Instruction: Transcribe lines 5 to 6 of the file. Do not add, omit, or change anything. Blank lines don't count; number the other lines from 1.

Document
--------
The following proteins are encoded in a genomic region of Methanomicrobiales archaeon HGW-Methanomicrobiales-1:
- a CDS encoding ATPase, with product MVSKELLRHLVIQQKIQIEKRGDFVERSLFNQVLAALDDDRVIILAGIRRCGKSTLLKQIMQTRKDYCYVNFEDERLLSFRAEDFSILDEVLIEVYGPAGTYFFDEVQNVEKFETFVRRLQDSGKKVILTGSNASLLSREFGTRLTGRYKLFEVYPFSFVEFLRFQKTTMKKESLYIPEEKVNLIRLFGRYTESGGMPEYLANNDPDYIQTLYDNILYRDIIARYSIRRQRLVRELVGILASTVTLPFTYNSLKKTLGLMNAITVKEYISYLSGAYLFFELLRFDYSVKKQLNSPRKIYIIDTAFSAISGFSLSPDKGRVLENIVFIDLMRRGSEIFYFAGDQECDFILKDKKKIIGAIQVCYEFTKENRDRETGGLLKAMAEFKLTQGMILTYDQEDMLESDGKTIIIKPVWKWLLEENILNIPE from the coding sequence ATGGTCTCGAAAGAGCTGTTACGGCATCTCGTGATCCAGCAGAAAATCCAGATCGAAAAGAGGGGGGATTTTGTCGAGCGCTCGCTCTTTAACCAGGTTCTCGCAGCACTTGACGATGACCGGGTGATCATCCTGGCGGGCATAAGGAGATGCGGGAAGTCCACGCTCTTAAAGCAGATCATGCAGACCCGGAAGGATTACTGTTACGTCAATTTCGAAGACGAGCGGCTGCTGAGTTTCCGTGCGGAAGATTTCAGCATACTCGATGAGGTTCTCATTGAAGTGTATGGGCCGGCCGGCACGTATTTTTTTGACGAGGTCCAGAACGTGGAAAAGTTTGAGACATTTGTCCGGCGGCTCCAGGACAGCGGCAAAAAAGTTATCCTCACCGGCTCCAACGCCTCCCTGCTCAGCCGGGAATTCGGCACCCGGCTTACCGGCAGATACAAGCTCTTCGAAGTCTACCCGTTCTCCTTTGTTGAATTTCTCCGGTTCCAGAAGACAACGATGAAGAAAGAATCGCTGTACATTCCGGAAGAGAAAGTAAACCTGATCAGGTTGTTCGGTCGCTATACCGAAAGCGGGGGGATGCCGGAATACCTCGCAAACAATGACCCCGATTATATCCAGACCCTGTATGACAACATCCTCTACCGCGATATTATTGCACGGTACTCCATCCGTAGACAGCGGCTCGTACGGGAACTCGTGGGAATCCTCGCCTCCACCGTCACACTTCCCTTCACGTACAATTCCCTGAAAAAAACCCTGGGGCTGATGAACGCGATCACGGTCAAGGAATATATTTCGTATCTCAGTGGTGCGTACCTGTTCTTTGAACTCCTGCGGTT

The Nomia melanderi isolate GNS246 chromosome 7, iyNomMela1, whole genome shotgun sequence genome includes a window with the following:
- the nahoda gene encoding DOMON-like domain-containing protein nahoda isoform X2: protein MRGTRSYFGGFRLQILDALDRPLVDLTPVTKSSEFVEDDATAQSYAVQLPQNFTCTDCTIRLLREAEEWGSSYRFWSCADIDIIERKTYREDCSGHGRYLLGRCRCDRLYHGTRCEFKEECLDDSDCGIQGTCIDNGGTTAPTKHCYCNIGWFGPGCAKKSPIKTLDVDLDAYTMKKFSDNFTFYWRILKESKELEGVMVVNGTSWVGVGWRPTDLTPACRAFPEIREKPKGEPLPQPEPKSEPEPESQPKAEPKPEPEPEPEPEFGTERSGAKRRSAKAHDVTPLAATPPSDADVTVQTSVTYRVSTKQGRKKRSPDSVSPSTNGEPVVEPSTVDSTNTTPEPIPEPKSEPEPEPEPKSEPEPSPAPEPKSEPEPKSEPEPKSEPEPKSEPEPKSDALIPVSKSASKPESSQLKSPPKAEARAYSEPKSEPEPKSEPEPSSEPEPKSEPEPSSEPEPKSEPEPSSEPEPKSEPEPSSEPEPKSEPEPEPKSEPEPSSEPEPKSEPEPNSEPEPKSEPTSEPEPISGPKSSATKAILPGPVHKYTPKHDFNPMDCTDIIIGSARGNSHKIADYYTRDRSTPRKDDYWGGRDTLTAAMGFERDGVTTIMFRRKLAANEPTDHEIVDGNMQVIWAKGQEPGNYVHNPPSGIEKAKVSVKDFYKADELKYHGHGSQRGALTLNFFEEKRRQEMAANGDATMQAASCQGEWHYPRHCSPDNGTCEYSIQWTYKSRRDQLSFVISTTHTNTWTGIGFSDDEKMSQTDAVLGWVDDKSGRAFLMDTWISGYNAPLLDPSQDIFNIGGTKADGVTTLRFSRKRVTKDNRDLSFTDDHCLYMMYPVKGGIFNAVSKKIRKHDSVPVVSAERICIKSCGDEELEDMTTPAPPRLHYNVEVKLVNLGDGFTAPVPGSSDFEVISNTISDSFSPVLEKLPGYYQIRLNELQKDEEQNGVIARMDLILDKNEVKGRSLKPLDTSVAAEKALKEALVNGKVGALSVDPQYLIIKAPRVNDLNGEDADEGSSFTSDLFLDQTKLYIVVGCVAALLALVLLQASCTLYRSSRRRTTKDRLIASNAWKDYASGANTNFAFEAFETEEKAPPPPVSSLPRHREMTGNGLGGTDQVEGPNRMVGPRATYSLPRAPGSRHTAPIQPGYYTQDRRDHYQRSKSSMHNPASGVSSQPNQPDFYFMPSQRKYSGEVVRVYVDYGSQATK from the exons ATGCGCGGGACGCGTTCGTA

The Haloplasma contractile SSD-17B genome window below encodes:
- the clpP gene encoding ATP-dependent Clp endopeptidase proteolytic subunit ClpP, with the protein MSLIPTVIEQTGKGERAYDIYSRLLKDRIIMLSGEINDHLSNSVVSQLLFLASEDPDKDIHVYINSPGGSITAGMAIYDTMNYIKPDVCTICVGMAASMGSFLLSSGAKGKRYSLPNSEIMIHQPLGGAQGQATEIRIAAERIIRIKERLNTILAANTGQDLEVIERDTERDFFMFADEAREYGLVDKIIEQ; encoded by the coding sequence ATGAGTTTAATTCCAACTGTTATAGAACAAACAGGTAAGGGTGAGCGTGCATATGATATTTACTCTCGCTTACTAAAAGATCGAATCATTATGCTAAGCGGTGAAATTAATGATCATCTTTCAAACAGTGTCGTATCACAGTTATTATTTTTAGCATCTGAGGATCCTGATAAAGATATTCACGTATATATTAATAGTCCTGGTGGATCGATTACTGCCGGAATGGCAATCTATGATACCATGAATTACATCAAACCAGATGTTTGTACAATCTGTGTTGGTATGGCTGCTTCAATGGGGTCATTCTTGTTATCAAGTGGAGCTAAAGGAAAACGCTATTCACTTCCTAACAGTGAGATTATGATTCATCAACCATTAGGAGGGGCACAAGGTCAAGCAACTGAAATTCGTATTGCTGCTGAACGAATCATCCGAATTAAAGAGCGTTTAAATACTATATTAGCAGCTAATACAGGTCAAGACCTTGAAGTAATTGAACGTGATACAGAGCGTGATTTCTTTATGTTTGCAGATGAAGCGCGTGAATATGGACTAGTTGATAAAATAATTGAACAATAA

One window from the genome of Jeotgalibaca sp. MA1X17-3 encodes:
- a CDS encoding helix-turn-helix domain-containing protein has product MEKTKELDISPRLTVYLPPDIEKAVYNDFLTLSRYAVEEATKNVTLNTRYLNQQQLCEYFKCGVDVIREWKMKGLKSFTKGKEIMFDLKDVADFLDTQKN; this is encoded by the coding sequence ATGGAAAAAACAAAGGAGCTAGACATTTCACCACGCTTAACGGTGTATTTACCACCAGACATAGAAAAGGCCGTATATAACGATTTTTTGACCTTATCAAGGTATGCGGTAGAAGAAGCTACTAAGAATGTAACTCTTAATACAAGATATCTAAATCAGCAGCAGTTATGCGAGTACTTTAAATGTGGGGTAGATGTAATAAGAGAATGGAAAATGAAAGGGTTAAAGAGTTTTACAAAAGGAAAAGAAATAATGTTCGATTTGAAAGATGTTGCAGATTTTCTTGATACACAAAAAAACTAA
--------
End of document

The Haloplasma contractile SSD-17B genome window below encodes:
- the clpP gene encoding ATP-dependent Clp endopeptidase proteolytic subunit ClpP, with the protein MSLIPTVIEQTGKGERAYDIYSRLLKDRIIMLSGEINDHLSNSVVSQLLFLASEDPDKDIHVYINSPGGSITAGMAIYDTMNYIKPDVCTICVGMAASMGSFLLSSGAKGKRYSLPNSEIMIHQPLGGAQGQATEIRIAAERIIRIKERLNTILAANTGQDLEVIERDTERDFFMFADEAREYGLVDKIIEQ; encoded by the coding sequence ATGAGTTTAATTCCAACTGTTATAGAACAAACAGGTAAGGGTGAGCGTGCATATGATATTTACTCTCGCTTACTAAAAGATCGAATCATTATGCTAAGCGGTGAAATTAATGATCATCTTTCAAACAGTGTCGTATCACAGTTATTATTTTTAGCATCTGAGGATCCTGATAAAGATATTCACGTATATATTAATAGTCCTGGTGGATCGATTACTGCCGGAATGGCAATCTATGATACCATGAATTACATCAAACCAGATGTTTGTACAATCTGTGTTGGTATGGCTGCTTCAATGGGGTCATTCTTGTTATCAAGTGGAGCTAAAGGAAAACGCTATTCACTTCCTAACAGTGAGATTATGATTCATCAACCATTAGGAGGGGCACAAGGTCAAGCAACTGAAATTCGTATTGCTGCTGAACGAATCATCCGAATTAAAGAGCGTTTAAATACTATATTAGCAGCTAATACAGGTCAAGACCTTGAAGTAATTGAACGTGATACAGAGCGTGATTTCTTTATGTTTGCAGATGAAGCGCGTGAATATGGACTAGTTGATAAAATAATTGAACAATAA